When Porter joined the board in 1990, he said water storage and dam construction were the district’s primary focus, including such projects as Lake Nighthorse. But gradually, the focus broadened to consider recreational water use and water quality.
Porter refers to his tenure as a career highlight, and said the importance of inter-basin relations and dialogue will only increase as time goes on, water supply dwindles and population grows.
“You’re asking someone who’s biased, but I’ve always felt that the Southwestern board tried its very best to represent all interests,” Porter said. “True, the majority of the members, including myself, were and still are agriculture-oriented. Yet to me, as Colorado’s population grows, it’s inevitable that our water supply will be drying up agriculture. And that’s not in our best interest, but I don’t see a way of satisfying municipal needs that we’re going to have without drying up some ag use. Irrigation takes a lot of water, and just that amount converted to municipal use will take care of a lot of families in an urban situation.”
The Southwestern Water Conservation District (SWCD or District) was created by the Colorado General Assembly in 1941, thereby marking the District’s 75th anniversary this year! The SWCD encompasses Archuleta, Dolores, La Plata, Montezuma, San Juan, San Miguel and parts of Hinsdale, Mineral, and Montrose counties. In a press release issued by SWCD board president John Porter, and recently printed in the Durango Herald, Porter shares some lessons learned in the past 75 years, ones that will be carried through the next 75:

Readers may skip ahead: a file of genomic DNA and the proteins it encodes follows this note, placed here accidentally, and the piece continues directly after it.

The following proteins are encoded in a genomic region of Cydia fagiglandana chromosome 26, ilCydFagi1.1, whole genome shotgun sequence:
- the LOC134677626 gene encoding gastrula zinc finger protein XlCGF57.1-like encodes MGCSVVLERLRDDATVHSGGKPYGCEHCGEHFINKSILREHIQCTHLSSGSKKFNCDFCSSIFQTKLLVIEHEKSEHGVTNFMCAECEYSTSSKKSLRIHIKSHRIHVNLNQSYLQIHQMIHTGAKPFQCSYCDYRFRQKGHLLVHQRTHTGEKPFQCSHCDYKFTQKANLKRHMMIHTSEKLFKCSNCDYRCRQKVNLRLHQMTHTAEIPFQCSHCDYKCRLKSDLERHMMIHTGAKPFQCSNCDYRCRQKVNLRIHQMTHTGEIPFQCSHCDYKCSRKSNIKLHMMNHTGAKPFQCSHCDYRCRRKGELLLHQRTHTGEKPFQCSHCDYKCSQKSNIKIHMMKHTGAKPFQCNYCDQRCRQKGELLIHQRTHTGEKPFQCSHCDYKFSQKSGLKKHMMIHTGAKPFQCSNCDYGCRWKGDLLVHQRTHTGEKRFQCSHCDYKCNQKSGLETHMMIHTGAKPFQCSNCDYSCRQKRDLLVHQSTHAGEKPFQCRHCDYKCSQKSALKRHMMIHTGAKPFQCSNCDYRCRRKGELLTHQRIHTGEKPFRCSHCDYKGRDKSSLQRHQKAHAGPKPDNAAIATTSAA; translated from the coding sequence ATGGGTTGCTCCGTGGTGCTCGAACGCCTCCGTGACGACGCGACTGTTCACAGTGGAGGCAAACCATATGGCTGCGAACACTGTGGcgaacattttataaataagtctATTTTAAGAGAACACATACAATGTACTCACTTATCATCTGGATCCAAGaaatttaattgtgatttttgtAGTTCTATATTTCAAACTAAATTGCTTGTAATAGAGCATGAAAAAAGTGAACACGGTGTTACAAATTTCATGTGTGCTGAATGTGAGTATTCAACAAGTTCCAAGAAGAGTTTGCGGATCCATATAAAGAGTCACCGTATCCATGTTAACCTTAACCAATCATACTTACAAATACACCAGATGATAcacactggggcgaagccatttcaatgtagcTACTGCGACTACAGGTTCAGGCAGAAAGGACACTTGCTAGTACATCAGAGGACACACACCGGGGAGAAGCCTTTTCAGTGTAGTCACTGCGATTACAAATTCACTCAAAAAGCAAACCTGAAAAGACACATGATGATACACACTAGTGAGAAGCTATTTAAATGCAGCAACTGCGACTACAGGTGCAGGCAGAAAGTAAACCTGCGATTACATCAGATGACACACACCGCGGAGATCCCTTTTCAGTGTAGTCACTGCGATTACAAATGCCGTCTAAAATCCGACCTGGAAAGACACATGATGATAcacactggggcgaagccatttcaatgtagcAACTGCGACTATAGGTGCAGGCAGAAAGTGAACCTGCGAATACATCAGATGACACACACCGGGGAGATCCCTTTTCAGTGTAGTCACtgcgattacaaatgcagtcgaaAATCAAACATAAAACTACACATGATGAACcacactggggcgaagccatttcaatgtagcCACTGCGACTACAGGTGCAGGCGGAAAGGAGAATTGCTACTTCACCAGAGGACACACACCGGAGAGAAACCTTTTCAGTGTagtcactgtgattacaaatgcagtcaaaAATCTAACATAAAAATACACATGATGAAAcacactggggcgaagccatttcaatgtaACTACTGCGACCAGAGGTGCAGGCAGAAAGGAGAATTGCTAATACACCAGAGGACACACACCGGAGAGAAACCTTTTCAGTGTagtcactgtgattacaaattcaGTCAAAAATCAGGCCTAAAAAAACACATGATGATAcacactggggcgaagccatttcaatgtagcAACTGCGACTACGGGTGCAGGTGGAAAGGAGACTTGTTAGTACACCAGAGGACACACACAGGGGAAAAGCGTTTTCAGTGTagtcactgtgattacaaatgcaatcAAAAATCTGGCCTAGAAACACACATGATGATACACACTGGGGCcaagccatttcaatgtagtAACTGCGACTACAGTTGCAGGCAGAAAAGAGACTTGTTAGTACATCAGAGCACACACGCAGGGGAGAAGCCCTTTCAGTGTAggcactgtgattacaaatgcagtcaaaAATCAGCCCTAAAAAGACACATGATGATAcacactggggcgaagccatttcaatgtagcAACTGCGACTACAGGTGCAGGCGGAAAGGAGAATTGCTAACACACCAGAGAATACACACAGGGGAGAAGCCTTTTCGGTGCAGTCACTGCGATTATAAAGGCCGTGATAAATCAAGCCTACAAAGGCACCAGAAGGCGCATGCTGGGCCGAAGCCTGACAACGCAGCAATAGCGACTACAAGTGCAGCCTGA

Lesson No. 1: Adaptability is a Necessity
Times have changed since 1941. Colorado statute charges the district with “protecting, conserving, using and developing the water resources of the southwestern basin for the welfare of the district, and safeguarding for Colorado all waters of the basin to which the state is entitled.” Following this mandate, the district worked tirelessly for decades to ensure water supplies would meet growing demand by filing for storage project water rights in almost every major river basin. SWCD lobbied for federal dollars to be spent on project construction in our area. The philosophy was, and continues to be, to plant the seed and help it grow.